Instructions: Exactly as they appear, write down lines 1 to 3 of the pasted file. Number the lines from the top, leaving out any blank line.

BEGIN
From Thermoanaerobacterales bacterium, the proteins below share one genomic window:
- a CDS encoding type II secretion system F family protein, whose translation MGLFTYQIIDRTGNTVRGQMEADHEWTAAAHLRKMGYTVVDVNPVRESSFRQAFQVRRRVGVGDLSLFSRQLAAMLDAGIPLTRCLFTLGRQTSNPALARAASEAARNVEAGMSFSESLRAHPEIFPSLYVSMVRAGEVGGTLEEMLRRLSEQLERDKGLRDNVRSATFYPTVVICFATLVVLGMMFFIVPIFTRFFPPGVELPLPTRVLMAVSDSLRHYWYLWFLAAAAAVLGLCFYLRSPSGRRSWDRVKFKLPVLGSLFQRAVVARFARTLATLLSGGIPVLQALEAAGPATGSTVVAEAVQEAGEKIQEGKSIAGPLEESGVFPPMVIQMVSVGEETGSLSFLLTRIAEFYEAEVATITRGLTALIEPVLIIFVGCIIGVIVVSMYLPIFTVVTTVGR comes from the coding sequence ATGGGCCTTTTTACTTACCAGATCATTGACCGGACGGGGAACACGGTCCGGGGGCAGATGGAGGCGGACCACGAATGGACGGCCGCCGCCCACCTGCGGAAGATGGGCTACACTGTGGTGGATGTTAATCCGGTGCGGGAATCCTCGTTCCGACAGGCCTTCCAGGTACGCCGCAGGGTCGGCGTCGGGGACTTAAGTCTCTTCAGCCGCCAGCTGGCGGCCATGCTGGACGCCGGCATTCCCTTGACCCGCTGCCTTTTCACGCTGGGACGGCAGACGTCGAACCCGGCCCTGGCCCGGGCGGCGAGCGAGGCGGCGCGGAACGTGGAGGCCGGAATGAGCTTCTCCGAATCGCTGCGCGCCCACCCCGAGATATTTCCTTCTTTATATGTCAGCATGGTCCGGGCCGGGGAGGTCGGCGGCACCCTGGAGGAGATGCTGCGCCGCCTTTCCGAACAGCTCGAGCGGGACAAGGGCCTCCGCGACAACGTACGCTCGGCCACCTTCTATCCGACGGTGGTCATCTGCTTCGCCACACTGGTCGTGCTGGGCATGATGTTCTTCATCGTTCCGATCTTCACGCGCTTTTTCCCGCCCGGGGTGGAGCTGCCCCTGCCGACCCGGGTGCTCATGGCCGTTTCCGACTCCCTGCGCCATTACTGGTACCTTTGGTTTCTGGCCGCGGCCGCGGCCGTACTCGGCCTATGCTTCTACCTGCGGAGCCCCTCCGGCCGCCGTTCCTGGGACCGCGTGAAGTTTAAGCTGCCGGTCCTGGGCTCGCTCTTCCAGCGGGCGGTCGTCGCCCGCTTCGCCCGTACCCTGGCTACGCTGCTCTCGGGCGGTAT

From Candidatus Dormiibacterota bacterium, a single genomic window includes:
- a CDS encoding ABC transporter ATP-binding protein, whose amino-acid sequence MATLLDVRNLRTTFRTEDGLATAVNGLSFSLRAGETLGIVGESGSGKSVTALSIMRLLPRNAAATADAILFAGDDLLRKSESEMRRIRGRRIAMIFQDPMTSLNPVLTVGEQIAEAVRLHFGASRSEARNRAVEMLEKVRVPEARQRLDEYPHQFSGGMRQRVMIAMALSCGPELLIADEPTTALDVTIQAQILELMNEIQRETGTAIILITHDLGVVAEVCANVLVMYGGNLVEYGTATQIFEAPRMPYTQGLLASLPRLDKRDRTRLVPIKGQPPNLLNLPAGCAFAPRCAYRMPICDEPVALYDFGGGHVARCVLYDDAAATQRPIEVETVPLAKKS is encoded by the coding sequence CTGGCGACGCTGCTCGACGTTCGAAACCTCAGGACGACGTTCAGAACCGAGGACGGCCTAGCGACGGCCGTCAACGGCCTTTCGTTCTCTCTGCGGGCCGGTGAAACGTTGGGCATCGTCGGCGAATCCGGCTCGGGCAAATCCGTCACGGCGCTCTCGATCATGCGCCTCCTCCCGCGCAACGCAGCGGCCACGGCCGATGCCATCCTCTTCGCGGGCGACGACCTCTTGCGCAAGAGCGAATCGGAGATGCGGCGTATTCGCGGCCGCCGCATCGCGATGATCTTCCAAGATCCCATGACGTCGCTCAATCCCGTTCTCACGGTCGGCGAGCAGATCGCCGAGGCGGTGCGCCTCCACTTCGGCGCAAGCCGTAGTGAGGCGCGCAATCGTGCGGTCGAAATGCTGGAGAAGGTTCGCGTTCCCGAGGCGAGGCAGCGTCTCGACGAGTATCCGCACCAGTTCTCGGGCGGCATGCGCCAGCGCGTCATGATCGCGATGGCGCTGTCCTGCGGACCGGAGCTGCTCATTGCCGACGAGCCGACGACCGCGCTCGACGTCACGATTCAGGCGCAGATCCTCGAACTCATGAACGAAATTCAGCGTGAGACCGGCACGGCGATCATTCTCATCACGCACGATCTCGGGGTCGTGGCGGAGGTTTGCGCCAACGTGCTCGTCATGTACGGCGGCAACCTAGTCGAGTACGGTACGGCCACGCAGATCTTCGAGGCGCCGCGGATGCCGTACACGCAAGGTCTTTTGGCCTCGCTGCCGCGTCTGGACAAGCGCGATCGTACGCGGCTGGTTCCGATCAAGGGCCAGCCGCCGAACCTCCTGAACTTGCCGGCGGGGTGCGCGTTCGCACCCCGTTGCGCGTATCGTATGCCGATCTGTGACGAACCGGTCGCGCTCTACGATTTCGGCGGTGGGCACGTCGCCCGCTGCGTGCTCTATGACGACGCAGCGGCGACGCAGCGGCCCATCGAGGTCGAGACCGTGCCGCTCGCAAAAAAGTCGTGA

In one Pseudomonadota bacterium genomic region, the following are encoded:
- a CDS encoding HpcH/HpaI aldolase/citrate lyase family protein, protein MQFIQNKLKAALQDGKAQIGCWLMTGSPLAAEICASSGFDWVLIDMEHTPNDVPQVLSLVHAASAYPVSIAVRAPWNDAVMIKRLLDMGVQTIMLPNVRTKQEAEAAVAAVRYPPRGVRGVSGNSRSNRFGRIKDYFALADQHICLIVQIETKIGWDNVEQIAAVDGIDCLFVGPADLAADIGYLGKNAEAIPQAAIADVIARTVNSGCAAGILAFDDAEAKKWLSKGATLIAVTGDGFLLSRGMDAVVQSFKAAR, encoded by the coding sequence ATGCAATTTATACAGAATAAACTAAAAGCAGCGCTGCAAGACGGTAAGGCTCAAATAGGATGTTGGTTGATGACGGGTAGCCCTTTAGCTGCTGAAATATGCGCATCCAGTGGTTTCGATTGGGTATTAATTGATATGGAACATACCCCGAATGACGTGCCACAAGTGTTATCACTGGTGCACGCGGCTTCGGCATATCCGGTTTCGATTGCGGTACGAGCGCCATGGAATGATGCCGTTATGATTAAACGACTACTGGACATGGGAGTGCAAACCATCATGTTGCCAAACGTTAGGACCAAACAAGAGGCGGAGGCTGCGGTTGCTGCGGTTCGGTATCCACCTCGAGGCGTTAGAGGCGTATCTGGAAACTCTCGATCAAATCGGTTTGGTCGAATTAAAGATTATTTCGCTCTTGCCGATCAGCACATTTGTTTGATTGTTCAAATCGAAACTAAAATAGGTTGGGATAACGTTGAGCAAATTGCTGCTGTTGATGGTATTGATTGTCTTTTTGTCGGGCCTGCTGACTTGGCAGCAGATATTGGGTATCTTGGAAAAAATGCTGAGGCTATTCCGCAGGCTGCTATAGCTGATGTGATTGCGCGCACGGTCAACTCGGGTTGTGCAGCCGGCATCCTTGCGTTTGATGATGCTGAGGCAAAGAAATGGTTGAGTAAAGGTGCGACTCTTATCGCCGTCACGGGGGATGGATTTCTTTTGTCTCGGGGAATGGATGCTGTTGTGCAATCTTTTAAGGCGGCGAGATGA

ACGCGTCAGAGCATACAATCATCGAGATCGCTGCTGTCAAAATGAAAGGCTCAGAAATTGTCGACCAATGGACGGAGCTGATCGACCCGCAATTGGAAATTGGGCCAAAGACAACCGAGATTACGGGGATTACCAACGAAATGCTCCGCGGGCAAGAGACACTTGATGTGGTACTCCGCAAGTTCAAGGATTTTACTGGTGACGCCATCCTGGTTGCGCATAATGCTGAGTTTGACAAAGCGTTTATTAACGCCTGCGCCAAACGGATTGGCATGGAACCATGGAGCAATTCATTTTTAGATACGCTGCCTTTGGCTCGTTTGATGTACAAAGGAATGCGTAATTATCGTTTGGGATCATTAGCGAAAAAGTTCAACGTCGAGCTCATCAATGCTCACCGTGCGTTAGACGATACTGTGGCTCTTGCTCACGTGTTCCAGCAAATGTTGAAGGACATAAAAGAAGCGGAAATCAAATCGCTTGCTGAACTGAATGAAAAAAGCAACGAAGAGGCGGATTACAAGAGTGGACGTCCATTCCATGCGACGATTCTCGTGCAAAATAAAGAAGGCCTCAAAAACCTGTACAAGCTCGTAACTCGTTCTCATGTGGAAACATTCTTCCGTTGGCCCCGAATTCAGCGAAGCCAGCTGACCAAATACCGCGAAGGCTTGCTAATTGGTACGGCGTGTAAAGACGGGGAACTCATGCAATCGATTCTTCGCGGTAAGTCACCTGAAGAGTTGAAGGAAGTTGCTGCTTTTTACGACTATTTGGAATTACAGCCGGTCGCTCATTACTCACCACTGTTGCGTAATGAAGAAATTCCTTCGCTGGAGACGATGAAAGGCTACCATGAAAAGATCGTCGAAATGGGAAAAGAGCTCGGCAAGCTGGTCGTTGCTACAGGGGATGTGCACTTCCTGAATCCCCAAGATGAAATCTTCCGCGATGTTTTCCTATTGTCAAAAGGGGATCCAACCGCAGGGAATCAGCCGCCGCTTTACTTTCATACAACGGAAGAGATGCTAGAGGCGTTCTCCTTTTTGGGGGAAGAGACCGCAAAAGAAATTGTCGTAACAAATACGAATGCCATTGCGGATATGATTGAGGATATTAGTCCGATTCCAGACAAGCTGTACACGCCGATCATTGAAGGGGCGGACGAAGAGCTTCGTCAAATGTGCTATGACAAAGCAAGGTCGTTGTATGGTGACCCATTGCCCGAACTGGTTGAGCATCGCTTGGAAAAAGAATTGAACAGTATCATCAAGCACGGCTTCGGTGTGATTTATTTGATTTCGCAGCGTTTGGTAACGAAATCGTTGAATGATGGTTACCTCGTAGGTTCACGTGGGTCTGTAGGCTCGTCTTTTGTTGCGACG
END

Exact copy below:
From Thermoanaerobacterales bacterium, the proteins below share one genomic window:
- a CDS encoding type II secretion system F family protein, whose translation MGLFTYQIIDRTGNTVRGQMEADHEWTAAAHLRKMGYTVVDVNPVRESSFRQAFQVRRRVGVGDLSLFSRQLAAMLDAGIPLTRCLFTLGRQTSNPALARAASEAARNVEAGMSFSESLRAHPEIFPSLYVSMVRAGEVGGTLEEMLRRLSEQLERDKGLRDNVRSATFYPTVVICFATLVVLGMMFFIVPIFTRFFPPGVELPLPTRVLMAVSDSLRHYWYLWFLAAAAAVLGLCFYLRSPSGRRSWDRVKFKLPVLGSLFQRAVVARFARTLATLLSGGIPVLQALEAAGPATGSTVVAEAVQEAGEKIQEGKSIAGPLEESGVFPPMVIQMVSVGEETGSLSFLLTRIAEFYEAEVATITRGLTALIEPVLIIFVGCIIGVIVVSMYLPIFTVVTTVGR comes from the coding sequence ATGGGCCTTTTTACTTACCAGATCATTGACCGGACGGGGAACACGGTCCGGGGGCAGATGGAGGCGGACCACGAATGGACGGCCGCCGCCCACCTGCGGAAGATGGGCTACACTGTGGTGGATGTTAATCCGGTGCGGGAATCCTCGTTCCGACAGGCCTTCCAGGTACGCCGCAGGGTCGGCGTCGGGGACTTAAGTCTCTTCAGCCGCCAGCTGGCGGCCATGCTGGACGCCGGCATTCCCTTGACCCGCTGCCTTTTCACGCTGGGACGGCAGACGTCGAACCCGGCCCTGGCCCGGGCGGCGAGCGAGGCGGCGCGGAACGTGGAGGCCGGAATGAGCTTCTCCGAATCGCTGCGCGCCCACCCCGAGATATTTCCTTCTTTATATGTCAGCATGGTCCGGGCCGGGGAGGTCGGCGGCACCCTGGAGGAGATGCTGCGCCGCCTTTCCGAACAGCTCGAGCGGGACAAGGGCCTCCGCGACAACGTACGCTCGGCCACCTTCTATCCGACGGTGGTCATCTGCTTCGCCACACTGGTCGTGCTGGGCATGATGTTCTTCATCGTTCCGATCTTCACGCGCTTTTTCCCGCCCGGGGTGGAGCTGCCCCTGCCGACCCGGGTGCTCATGGCCGTTTCCGACTCCCTGCGCCATTACTGGTACCTTTGGTTTCTGGCCGCGGCCGCGGCCGTACTCGGCCTATGCTTCTACCTGCGGAGCCCCTCCGGCCGCCGTTCCTGGGACCGCGTGAAGTTTAAGCTGCCGGTCCTGGGCTCGCTCTTCCAGCGGGCGGTCGTCGCCCGCTTCGCCCGTACCCTGGCTACGCTGCTCTCGGGCGGTAT

From Candidatus Dormiibacterota bacterium, a single genomic window includes: